Thread: IACA ReDux
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Old 01-07-2012, 07:02 PM   #132
yaahl
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Quote:
Originally Posted by Keely View Post
I hope to be able to see some of your paintings

I agree that it will be easier in the future to start setting a provenance now, but Wikpedia discribes it as:

http://en.wikipedia.org/wiki/Provenance

Provenance, from the French provenir, "to come from", refers to the chronology of the ownership or location of an historical object.[1] The term was originally mostly used for works of art, but is now used in similar senses in a wide range of fields, including science and computing. Typical uses may cover any artifact found in archaeology, any object in paleontology, certain documents (such as manuscripts), or copies of printed books. In most fields, the primary purpose of provenance is to confirm or gather evidence as to the time, place, and—when appropriate—the person responsible for the creation, production, or discovery of the object. This will typically be accomplished by tracing the whole history of the object up to the present. Comparative techniques, expert opinions, and the results of scientific tests may also be used to these ends, but establishing provenance is essentially a matter of documentation.

In archaeology (particularly North American archaeology and anthropological archaeology throughout the world), the term provenience is used somewhat similarly to "provenance". Archaeological researchers use provenience to refer to the three-dimensional location of an artifact or feature within an archaeological site,[2] as opposed to provenance, which includes an artifact's complete documented history.

Provenance issues regarding works of art and cultural artifacts is a largely taboo subject within the museum discipline
Keely, in the art world I work in, we produce certs of provenance. My gallery owners and my agent require it of me in my contracts as they do with all their other artists. The two museums that have my work also required it. It's not a matter of should we take measures to record the provenance of a piece, it's expected now up here in the Canadian art world, especially if one is an Aboriginal, Metis or Inuit artist.

However that said, in my spare time work I deal with museums, galleries and private collectors to repatriate artifacts and human remains to their original First Nation. Provenance and provenience are key documents in getting negotiations underway.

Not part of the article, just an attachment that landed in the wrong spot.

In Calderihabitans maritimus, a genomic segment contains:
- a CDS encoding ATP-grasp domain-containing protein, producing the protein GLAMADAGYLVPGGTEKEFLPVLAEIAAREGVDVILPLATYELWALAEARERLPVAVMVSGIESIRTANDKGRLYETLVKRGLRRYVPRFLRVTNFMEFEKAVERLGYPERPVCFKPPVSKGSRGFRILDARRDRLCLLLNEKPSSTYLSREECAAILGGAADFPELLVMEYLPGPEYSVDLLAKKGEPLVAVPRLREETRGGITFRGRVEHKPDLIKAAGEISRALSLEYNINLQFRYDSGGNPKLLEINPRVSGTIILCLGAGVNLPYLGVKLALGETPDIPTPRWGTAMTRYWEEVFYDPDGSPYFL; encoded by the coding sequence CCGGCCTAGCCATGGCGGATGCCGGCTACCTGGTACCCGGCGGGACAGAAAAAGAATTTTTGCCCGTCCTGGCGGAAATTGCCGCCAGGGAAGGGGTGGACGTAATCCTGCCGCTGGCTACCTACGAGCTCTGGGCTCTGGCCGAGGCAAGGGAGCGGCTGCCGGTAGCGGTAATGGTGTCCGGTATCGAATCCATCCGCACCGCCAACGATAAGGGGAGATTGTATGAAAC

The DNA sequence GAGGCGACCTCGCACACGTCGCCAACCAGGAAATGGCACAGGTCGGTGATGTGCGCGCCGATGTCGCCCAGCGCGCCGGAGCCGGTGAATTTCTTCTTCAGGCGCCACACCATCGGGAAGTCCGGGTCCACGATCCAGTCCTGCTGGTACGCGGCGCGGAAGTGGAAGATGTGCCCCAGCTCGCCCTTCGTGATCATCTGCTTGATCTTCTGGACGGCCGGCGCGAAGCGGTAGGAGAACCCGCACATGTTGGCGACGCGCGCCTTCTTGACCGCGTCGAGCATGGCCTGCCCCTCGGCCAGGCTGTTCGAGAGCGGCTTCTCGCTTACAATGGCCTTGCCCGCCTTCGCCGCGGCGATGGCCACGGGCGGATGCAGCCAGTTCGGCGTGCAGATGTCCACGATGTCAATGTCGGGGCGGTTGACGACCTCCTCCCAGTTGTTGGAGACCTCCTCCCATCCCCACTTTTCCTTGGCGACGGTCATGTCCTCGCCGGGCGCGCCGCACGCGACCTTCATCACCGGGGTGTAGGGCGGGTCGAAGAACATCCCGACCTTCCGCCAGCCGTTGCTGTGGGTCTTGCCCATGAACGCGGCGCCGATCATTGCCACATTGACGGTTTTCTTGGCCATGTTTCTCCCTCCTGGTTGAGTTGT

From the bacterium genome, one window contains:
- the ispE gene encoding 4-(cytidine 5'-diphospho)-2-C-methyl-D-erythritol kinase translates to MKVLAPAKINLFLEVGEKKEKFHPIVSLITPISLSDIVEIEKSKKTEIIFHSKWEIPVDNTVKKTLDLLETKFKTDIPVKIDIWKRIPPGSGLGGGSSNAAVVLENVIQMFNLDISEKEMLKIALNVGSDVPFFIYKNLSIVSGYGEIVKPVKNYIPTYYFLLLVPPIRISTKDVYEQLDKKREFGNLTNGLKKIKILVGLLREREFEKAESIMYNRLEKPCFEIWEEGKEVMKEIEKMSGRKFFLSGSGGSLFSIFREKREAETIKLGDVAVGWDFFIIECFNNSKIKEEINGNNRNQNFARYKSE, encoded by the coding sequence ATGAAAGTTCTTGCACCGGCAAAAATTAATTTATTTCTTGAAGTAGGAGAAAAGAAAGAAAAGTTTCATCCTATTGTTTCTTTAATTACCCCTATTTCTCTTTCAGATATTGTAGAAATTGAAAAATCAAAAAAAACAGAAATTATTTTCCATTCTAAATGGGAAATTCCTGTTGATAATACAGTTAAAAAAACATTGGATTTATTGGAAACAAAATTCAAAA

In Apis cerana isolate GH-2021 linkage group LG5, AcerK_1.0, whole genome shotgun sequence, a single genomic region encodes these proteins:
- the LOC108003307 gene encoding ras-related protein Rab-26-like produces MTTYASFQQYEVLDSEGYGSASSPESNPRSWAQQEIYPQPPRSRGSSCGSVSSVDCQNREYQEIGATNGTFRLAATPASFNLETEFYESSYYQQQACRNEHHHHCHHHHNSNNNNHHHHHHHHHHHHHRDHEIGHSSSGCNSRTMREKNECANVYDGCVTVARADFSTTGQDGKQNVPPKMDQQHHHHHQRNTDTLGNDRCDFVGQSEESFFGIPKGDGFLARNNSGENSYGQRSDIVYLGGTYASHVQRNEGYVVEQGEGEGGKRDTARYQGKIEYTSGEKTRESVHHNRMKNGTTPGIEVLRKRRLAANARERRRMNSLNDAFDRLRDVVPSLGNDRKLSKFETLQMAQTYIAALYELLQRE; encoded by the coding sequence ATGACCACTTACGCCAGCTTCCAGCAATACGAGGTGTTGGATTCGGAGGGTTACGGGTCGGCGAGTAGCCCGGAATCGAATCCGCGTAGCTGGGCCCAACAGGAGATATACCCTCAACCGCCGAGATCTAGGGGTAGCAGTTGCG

Perhaps you would like to set out what are the amendments forthcoming on the IACA. Are these amendments a result of public consultation or committee? How far along are amendments in getting pronounced to be in full force and effect?

I'm curious as to why native artists aren't speaking more about Intellectual Property to protect their work over relying on the IACA? If as you gave in your example, that someone copied a design from Begay and reproduced it, why wouldn't they seek damages under the copyright laws? I think by the sound of what you have described that Natives in the US aren't using their copyright and IP ownership to stop counterfeits but relying upon a law that even you have admitted isn't enforced all that much.

Recently, I had someone copy and reproduce some of my work and when I discovered the reproductions (thanks a very cool org that I am a member of that vigilantly searches for ripoffs of my work and other artists) I fired off a legal claim for copyright infringements. Now our laws up here are pretty strict and very clear on what I can do to protect my work. Some say IP litigation is pretty toothy and yields results beyond anything that civil or criminal prosecution could yield. For every image this offender made of my work, they were made pay me 10,000 per image. The judge could have ordered up to 20,000 per image but the offender voluntarily destroyed all images and provided proof. I'd rather have a law that protects my work against forgeries, counterfeits and unauthorized reproductions than something that protects the consumer via the artist's authentication.

Who gets the fines up to the specified amounts in the IACA? The government or the artist? Let's think about that for a minute.

One of my other concerns that if a Native artist actually wanted to mass produce their work, say for argument sake, a specific designed pair of beaded earring. Maybe even sell a licensing agreement to a chic brand store, then how does the IACA hamper or assist that endeavour? Does the IACA approved Native then have to relinquish their ability to tout the earrings as "Indian Made" in favour of economic development? What if an IACA approved Indian were to hire assistants in their studio work or even to assist in installations work, do those assistants have to be IACA approved in order for the originator of the work to still be able to say "Indian Made"?

Are any of the changes to the act you've alluded to addressing any of this?
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